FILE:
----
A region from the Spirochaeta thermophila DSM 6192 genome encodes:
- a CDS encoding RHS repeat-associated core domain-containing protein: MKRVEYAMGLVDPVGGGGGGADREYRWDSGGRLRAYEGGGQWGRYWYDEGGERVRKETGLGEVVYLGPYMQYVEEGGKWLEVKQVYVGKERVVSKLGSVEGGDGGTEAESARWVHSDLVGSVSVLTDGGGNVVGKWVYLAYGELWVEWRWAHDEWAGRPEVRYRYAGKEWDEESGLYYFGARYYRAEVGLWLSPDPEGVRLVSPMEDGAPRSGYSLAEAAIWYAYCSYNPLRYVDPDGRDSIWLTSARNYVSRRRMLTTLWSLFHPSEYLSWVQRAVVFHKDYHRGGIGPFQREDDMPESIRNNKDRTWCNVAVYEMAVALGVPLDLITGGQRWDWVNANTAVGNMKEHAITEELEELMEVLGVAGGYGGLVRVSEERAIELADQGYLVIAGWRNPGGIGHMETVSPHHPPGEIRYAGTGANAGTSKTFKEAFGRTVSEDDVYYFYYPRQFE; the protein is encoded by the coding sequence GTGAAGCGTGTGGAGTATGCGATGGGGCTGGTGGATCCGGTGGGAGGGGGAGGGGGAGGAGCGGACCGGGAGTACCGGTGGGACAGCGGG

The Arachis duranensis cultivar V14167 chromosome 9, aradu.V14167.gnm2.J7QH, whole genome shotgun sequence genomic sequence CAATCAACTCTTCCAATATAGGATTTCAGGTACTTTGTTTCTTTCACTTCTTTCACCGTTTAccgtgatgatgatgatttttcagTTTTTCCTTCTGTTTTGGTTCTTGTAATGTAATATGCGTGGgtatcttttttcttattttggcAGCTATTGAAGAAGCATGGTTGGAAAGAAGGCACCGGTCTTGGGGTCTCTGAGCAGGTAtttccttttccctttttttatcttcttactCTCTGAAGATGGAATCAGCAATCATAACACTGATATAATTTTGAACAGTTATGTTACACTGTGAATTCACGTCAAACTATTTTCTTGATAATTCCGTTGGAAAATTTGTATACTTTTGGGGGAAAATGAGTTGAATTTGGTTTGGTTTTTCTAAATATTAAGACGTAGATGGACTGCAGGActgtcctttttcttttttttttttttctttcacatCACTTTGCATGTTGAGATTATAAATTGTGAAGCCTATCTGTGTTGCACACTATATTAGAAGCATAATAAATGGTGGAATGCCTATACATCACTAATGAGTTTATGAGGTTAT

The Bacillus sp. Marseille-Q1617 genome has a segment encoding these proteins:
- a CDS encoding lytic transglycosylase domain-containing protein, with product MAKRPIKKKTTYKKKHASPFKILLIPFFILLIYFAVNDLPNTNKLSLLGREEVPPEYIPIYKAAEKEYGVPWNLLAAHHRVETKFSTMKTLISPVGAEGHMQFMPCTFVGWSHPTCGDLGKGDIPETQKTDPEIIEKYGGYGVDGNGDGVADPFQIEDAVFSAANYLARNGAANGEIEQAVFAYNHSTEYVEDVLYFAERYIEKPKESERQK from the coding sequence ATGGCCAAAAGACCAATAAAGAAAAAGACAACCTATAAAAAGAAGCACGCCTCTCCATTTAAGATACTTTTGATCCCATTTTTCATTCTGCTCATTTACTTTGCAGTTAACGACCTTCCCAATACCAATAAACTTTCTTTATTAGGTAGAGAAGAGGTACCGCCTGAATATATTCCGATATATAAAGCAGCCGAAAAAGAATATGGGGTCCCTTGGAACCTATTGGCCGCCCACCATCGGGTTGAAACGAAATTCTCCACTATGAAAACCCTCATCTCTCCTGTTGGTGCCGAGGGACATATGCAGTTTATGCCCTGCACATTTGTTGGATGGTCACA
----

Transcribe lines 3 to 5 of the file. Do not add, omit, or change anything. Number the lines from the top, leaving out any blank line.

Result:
The Arachis duranensis cultivar V14167 chromosome 9, aradu.V14167.gnm2.J7QH, whole genome shotgun sequence genomic sequence CAATCAACTCTTCCAATATAGGATTTCAGGTACTTTGTTTCTTTCACTTCTTTCACCGTTTAccgtgatgatgatgatttttcagTTTTTCCTTCTGTTTTGGTTCTTGTAATGTAATATGCGTGGgtatcttttttcttattttggcAGCTATTGAAGAAGCATGGTTGGAAAGAAGGCACCGGTCTTGGGGTCTCTGAGCAGGTAtttccttttccctttttttatcttcttactCTCTGAAGATGGAATCAGCAATCATAACACTGATATAATTTTGAACAGTTATGTTACACTGTGAATTCACGTCAAACTATTTTCTTGATAATTCCGTTGGAAAATTTGTATACTTTTGGGGGAAAATGAGTTGAATTTGGTTTGGTTTTTCTAAATATTAAGACGTAGATGGACTGCAGGActgtcctttttcttttttttttttttctttcacatCACTTTGCATGTTGAGATTATAAATTGTGAAGCCTATCTGTGTTGCACACTATATTAGAAGCATAATAAATGGTGGAATGCCTATACATCACTAATGAGTTTATGAGGTTAT

The Bacillus sp. Marseille-Q1617 genome has a segment encoding these proteins:
- a CDS encoding lytic transglycosylase domain-containing protein, with product MAKRPIKKKTTYKKKHASPFKILLIPFFILLIYFAVNDLPNTNKLSLLGREEVPPEYIPIYKAAEKEYGVPWNLLAAHHRVETKFSTMKTLISPVGAEGHMQFMPCTFVGWSHPTCGDLGKGDIPETQKTDPEIIEKYGGYGVDGNGDGVADPFQIEDAVFSAANYLARNGAANGEIEQAVFAYNHSTEYVEDVLYFAERYIEKPKESERQK from the coding sequence ATGGCCAAAAGACCAATAAAGAAAAAGACAACCTATAAAAAGAAGCACGCCTCTCCATTTAAGATACTTTTGATCCCATTTTTCATTCTGCTCATTTACTTTGCAGTTAACGACCTTCCCAATACCAATAAACTTTCTTTATTAGGTAGAGAAGAGGTACCGCCTGAATATATTCCGATATATAAAGCAGCCGAAAAAGAATATGGGGTCCCTTGGAACCTATTGGCCGCCCACCATCGGGTTGAAACGAAATTCTCCACTATGAAAACCCTCATCTCTCCTGTTGGTGCCGAGGGACATATGCAGTTTATGCCCTGCACATTTGTTGGATGGTCACA